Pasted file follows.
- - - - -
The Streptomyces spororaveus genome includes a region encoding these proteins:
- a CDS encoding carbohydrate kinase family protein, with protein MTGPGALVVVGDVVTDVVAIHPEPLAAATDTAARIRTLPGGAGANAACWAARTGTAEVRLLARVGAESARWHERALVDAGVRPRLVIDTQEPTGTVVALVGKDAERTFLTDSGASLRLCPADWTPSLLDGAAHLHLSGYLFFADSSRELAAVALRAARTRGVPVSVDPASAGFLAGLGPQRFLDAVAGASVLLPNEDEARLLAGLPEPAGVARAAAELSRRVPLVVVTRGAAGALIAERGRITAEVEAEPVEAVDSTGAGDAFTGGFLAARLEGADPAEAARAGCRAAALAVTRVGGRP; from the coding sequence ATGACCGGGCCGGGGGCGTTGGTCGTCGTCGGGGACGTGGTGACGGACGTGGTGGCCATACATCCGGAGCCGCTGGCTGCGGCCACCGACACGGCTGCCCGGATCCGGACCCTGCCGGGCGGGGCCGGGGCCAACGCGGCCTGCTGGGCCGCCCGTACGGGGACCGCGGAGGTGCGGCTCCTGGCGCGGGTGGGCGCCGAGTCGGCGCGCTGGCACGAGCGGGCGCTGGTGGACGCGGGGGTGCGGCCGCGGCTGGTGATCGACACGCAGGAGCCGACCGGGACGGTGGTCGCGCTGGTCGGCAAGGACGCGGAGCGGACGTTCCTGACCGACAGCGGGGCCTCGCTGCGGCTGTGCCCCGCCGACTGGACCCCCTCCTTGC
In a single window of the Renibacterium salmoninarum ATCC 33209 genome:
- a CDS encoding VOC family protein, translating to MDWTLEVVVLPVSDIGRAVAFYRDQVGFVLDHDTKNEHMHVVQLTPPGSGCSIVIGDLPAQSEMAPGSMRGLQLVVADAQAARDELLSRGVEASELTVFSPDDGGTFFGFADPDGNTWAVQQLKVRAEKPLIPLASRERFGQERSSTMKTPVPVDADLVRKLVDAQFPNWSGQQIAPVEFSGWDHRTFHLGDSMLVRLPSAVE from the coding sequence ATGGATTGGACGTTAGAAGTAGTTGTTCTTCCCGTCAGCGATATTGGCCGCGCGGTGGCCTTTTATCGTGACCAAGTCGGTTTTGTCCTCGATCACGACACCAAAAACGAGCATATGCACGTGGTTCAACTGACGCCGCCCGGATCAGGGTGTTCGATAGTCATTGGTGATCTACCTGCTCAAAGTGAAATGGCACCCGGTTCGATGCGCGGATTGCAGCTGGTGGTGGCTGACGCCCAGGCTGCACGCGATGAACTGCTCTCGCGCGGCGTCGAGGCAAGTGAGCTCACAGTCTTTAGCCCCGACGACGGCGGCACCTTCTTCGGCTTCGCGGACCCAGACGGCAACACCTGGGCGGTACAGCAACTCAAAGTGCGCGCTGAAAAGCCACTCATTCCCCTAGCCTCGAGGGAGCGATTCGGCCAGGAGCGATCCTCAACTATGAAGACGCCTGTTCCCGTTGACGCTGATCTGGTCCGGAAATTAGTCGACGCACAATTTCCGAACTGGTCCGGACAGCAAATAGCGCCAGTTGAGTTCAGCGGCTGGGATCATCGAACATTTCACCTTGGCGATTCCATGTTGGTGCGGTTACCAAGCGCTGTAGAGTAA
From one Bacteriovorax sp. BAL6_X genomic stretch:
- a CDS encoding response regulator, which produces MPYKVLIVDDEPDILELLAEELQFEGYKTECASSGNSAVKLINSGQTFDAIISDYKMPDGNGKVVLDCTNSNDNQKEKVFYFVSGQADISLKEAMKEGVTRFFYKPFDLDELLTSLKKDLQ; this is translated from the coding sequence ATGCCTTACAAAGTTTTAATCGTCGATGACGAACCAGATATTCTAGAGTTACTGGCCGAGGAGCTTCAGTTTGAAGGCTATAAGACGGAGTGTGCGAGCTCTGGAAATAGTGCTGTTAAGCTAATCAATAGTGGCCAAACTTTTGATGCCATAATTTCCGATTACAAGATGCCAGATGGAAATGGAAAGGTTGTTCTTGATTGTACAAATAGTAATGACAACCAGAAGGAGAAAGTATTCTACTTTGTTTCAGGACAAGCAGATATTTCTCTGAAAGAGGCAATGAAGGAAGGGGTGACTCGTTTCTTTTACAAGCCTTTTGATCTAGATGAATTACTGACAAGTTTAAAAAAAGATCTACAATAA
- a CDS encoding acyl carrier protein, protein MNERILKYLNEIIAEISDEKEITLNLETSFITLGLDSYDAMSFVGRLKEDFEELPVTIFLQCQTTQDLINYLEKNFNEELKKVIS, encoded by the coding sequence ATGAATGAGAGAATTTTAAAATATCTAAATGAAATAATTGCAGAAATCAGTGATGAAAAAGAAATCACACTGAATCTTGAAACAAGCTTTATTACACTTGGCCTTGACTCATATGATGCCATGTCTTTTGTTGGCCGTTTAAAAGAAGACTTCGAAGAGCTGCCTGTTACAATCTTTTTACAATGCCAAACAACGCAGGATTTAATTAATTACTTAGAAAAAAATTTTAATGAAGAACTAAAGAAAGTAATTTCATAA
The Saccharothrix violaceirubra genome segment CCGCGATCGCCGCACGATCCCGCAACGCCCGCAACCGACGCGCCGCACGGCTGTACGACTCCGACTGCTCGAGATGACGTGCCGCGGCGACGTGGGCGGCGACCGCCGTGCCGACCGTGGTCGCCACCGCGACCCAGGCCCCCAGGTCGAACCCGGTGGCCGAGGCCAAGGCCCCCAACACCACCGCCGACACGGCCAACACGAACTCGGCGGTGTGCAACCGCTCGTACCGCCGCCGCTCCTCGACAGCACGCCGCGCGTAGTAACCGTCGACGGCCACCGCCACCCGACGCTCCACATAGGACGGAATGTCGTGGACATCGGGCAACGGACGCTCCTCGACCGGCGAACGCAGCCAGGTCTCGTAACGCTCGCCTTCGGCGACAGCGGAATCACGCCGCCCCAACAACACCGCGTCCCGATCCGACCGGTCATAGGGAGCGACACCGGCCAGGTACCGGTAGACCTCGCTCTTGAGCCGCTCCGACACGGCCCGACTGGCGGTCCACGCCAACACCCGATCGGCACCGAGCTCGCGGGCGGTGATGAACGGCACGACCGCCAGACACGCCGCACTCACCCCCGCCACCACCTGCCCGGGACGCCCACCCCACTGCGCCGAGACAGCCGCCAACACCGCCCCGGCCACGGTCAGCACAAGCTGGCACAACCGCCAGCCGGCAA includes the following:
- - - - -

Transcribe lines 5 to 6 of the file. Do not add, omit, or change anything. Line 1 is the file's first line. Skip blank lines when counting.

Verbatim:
From one Bacteriovorax sp. BAL6_X genomic stretch:
- a CDS encoding response regulator, which produces MPYKVLIVDDEPDILELLAEELQFEGYKTECASSGNSAVKLINSGQTFDAIISDYKMPDGNGKVVLDCTNSNDNQKEKVFYFVSGQADISLKEAMKEGVTRFFYKPFDLDELLTSLKKDLQ; this is translated from the coding sequence ATGCCTTACAAAGTTTTAATCGTCGATGACGAACCAGATATTCTAGAGTTACTGGCCGAGGAGCTTCAGTTTGAAGGCTATAAGACGGAGTGTGCGAGCTCTGGAAATAGTGCTGTTAAGCTAATCAATAGTGGCCAAACTTTTGATGCCATAATTTCCGATTACAAGATGCCAGATGGAAATGGAAAGGTTGTTCTTGATTGTACAAATAGTAATGACAACCAGAAGGAGAAAGTATTCTACTTTGTTTCAGGACAAGCAGATATTTCTCTGAAAGAGGCAATGAAGGAAGGGGTGACTCGTTTCTTTTACAAGCCTTTTGATCTAGATGAATTACTGACAAGTTTAAAAAAAGATCTACAATAA